A Swan Song Self-Portrait in Sound: Derek Jarman’s “Blue”

Part of Keyframe’s Filmmaker Spotlight on Derek Jarman

Derek Jarman at a screening of “Blue,” his meditation on life and death.

It’s true what you’ve heard about us gays: sometimes we date outside our own species. For example, my partner of 12 years doesn’t care that much about movies. When he told me during our first months together that his favorite film might be Derek Jarman’s Blue, I initially accepted this as a caustic pronouncement: he’d rather look at nothing, I thought, than look at a movie. Indeed, it’s hard to escape an undertow of privation while watching Blue, not just because its premise is the imminent demise of a great filmmaker (still absurdly undervalued by all but the most self-selecting audiences,) but because its form is austere enough to come across as a mid-level gallery gimmick. For 76 minutes, the image never wavers from a static field of the eponymous hue – a conceit tough for any filmmaker’s audience to bear, especially when compared with the rococo anachronisms of Jarman’s Jubilee and Edward II, the kaleidoscopic stocks and slashing textures of The Last of England and the dissimilar but equally sensuous encounters of body and light in Sebastiane and Caravaggio.

The maker of Blue has not, however, said goodbye to complexity and depth in fashioning this one-of-a-kind swan song. The film may be monochromatic in color but is anything but in feeling or theme, even if a certain degree of mental drift or even boredom inevitably manifests as part of the experience. To watch or even to love this film is not to repudiate cinema but to recognize and re-confront it. Beyond arriving so carefully at this rich shade of lapis, Jarman has endowed the image with visible grain and a luminous aura, which it retains even in digital formats. Blue thus becomes a medium for cinematic contemplation and introspection; its self-imposed constraints alter or illuminate the viewer’s relation to film, becoming closer in spirit to Warhol’s Empire or Sokurov’s Russian Ark than to the cathode void of the Setup Menu screen.

Still, with all due respect to its visual register, Blue’s richest achievement is its soundtrack, which weaves between naturalistic and abstract elements. Jarman squats among the clinks and chatter of a restaurant, brazenly entitling himself to feel exhausted by other people’s worries, as he ruminates on the siege within his marrow and bloodstream. Over looping sounds somewhere between a failing ignition and a grinding gear, he recites the daunting health hazards not of AIDS itself but of the clinical-trial drugs devised to combat AIDS. Tilda Swinton, one of three Jarman stalwarts lending cameo accompaniment, bobs in at moments to offer koans from great literature. Jarman shares the mic, as it were, with rock, dance, and orchestral music, but he is the real show, percolating with bitter social reproofs, doctor’s-office anecdotes, ironic quips, and dada self-descriptions (“I am a mannish, muff-diving size queen with bad attitude”). His poetic reflections are, as ever, an unabashed blend of the pointed and the purple, the insolent and the poignant. Most tender is a final apostrophe, read by Nigel Terry, to a lover in some remembered summer, possibly one of too many predecessors into early death: “Salt lips touching / in submarine gardens . . . / His blue jeans / around his ankles / bliss in my ghostly eye . . .”

Given such sensitive recitations and intimate disclosures, whether or not they are always flattering, the pathos of Blue is not merely contextual. Nor is it constant, which is hardly surprising given the jagged, angry figure Jarman refused to stop cutting in an increasingly Thatcherized England. His inimitably British, radical-materialist take on gay identity guaranteed that Jarman never separated sexuality or self-image from history, or from his rigorous semiotics of what we represent of ourselves and “our” culture.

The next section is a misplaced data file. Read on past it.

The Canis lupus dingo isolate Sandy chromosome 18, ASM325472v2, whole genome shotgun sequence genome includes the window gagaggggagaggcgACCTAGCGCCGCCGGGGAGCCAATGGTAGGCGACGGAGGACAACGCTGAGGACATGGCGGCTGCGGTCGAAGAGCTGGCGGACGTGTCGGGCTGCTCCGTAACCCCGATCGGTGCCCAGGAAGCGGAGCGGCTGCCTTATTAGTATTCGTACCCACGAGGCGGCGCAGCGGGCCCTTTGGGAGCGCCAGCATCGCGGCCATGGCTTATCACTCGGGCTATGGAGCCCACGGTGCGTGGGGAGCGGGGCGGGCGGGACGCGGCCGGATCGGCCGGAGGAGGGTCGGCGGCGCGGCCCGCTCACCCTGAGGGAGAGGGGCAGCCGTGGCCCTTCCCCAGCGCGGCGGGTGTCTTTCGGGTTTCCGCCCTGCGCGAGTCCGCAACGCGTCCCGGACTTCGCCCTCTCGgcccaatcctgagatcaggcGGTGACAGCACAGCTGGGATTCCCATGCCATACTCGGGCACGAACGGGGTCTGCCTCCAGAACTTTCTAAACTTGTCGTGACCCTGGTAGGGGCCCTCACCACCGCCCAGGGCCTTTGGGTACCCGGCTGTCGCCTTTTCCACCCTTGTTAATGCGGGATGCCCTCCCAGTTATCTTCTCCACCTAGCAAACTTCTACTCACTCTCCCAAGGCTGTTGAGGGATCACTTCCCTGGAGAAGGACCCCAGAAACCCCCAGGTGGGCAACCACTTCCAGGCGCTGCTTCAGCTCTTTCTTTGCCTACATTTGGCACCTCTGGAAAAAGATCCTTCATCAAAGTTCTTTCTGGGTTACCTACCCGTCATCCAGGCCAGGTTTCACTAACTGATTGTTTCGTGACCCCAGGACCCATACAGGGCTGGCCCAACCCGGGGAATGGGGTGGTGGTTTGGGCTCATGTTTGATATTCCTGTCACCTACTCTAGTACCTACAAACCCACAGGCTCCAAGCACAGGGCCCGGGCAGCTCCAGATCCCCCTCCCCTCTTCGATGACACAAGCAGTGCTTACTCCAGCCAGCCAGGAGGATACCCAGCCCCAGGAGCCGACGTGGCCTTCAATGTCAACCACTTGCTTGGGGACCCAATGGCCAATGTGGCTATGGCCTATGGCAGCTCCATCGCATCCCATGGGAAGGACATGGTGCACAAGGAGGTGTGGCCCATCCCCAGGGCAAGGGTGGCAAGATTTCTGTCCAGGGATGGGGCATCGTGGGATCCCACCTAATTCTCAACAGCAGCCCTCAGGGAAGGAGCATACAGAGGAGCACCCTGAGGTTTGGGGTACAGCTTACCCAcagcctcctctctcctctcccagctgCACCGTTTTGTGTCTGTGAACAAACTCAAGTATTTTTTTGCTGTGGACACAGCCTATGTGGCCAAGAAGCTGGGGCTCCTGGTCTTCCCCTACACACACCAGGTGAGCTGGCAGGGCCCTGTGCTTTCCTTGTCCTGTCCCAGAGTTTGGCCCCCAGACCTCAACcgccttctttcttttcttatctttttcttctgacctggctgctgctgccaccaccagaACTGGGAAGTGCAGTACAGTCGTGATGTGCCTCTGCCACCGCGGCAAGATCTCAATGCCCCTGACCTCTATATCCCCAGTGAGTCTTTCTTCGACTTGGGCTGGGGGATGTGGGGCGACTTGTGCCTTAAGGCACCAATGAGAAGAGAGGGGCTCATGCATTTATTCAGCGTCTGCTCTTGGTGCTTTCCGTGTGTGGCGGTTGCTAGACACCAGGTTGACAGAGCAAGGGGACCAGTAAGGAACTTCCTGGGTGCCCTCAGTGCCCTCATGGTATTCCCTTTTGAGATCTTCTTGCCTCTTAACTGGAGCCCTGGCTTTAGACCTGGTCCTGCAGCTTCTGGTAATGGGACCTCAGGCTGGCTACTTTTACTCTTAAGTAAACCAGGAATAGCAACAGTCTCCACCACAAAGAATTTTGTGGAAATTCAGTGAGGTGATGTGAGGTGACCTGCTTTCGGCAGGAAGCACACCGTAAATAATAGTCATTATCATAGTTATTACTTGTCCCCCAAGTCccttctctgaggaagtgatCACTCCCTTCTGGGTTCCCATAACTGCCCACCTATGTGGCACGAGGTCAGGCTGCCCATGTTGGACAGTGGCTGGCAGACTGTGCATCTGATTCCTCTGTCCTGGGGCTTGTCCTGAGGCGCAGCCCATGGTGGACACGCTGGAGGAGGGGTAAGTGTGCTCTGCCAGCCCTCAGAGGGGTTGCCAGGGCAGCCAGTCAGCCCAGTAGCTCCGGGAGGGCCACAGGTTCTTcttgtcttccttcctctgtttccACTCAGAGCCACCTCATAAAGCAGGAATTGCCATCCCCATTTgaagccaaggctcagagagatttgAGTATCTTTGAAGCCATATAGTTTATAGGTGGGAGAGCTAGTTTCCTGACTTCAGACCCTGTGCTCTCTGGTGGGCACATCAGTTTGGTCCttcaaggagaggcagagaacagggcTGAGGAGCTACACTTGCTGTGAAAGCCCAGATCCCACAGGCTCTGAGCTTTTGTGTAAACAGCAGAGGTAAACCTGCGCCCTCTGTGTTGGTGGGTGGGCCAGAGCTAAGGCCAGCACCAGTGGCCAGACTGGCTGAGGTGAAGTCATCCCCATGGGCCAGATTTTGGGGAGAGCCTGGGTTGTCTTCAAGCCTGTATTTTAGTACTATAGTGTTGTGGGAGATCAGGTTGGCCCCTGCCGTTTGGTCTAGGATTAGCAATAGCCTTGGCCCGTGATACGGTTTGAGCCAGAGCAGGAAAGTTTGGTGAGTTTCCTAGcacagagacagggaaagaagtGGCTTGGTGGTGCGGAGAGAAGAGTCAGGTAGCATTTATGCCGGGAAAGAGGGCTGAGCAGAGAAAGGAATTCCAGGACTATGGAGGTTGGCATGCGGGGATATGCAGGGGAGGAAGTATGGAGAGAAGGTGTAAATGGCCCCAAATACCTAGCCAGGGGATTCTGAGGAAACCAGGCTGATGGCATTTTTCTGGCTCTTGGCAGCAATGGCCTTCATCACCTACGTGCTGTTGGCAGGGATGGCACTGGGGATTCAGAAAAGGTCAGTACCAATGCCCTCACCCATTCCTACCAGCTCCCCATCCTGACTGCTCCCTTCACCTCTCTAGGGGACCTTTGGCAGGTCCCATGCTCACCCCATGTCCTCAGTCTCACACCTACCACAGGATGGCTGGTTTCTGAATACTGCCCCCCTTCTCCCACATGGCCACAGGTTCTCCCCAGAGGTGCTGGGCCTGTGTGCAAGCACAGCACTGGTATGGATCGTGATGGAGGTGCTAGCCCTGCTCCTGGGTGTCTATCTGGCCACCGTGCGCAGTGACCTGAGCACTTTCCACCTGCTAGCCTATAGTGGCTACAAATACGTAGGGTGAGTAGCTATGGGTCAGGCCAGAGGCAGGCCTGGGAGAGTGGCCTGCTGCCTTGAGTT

Jarman was “a crucial progenitor” of New Queer Cinema.

These aspects of Blue make it pertinent to more than Jarman’s own career. The movie debuted in 1993, as Philadelphia took its florid-weepie stab at narrating AIDS, as Tom Joslin and Peter Friedman’s indispensable Silverlake Life captured the disease in excoriating real time, and as Schindler’s List launched a thousand ships into the old melee over whether collective, epochal trauma can or should be staged in mimetic images, however solemnly mounted. Blue settles on different, gutsy answers to the same quandaries faced by those films. It’s also indivisibly a rebuke and an apotheosis of the vital, sensuous, pastiche-driven New Queer Cinema movement of the early 1990s, for which Jarman represented a crucial progenitor, a comrade-in-arms, and an overtly politicized avatar too little emulated.

Occasionally Blue risks becoming repetitious or remote, in part because of the formal conception, and in part because Jarman’s tones and critiques had become familiar. He also exercises the diarist’s prerogative—to say nothing of the entitlement of those about to die—of voicing an idea or an emotion for which he alone is the audience, or of embedding a tacit message to the lover he will leave behind. Still, Blue is too lively to be a dirge, too transfixing, coherent, and unexpectedly voluptuous to be a walk-through installation. It is also too eccentric and acerbic to be a lament, and too scabrous and personal to serve as anyone’s eulogy but Jarman’s own. Like its maker, Blue operates within a few limits but sails right over most others. Both man and movie earned the right to consider themselves unrepeatable experiments, which is just what they’ve turned out to be.

Nick Davis writes essay-length film reviews at his website, which includes a performance-by-performance history of the Best Actress Oscar. He is also a professor of film, English, and gender studies at Northwestern University.

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